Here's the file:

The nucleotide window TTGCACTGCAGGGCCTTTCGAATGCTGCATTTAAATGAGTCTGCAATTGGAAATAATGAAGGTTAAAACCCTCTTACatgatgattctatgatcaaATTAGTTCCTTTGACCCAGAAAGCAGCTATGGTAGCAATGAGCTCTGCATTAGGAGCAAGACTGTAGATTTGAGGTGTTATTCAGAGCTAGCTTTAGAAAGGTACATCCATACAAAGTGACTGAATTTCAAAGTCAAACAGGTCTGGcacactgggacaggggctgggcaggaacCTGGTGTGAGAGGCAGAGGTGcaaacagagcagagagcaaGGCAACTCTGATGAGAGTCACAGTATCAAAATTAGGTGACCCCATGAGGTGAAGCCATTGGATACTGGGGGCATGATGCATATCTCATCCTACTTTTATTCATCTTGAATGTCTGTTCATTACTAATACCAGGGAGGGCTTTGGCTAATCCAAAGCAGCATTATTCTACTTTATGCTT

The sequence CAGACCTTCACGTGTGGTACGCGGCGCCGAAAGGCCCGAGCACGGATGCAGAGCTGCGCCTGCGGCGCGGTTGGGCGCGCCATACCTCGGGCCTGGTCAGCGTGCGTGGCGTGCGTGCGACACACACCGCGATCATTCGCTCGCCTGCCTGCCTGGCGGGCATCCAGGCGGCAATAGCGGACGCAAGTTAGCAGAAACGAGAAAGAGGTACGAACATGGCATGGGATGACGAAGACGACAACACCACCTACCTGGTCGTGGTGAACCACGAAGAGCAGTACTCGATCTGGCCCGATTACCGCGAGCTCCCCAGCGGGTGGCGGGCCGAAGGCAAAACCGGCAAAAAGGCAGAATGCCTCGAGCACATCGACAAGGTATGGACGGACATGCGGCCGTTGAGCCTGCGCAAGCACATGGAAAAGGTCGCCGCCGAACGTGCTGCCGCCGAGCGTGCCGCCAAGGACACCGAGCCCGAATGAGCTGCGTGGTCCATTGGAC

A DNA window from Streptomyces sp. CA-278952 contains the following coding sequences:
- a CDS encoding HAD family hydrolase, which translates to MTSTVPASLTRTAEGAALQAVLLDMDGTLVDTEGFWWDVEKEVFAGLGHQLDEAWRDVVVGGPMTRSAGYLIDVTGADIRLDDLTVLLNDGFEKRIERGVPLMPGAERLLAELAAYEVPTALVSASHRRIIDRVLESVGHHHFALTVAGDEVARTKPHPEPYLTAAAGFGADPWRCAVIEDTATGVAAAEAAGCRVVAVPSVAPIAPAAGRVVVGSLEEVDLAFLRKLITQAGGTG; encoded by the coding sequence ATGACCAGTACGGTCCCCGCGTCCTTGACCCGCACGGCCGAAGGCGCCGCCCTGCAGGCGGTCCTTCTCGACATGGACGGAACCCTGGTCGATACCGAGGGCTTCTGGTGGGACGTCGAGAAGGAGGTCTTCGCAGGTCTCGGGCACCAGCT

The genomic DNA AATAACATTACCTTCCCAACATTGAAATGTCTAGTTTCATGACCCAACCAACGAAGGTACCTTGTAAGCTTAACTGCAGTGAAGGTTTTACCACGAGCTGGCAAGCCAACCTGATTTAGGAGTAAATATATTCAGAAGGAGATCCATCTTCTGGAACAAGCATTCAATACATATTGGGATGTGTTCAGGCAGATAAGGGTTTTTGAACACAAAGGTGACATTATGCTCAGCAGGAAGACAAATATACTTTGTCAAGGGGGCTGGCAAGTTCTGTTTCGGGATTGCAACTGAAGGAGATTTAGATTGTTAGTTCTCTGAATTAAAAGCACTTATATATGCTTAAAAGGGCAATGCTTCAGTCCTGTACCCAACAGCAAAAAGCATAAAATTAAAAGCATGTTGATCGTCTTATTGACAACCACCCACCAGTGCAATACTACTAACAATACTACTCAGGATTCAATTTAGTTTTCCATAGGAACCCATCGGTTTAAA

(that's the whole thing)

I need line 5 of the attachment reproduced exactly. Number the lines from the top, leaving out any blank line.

The genomic DNA AATAACATTACCTTCCCAACATTGAAATGTCTAGTTTCATGACCCAACCAACGAAGGTACCTTGTAAGCTTAACTGCAGTGAAGGTTTTACCACGAGCTGGCAAGCCAACCTGATTTAGGAGTAAATATATTCAGAAGGAGATCCATCTTCTGGAACAAGCATTCAATACATATTGGGATGTGTTCAGGCAGATAAGGGTTTTTGAACACAAAGGTGACATTATGCTCAGCAGGAAGACAAATATACTTTGTCAAGGGGGCTGGCAAGTTCTGTTTCGGGATTGCAACTGAAGGAGATTTAGATTGTTAGTTCTCTGAATTAAAAGCACTTATATATGCTTAAAAGGGCAATGCTTCAGTCCTGTACCCAACAGCAAAAAGCATAAAATTAAAAGCATGTTGATCGTCTTATTGACAACCACCCACCAGTGCAATACTACTAACAATACTACTCAGGATTCAATTTAGTTTTCCATAGGAACCCATCGGTTTAAA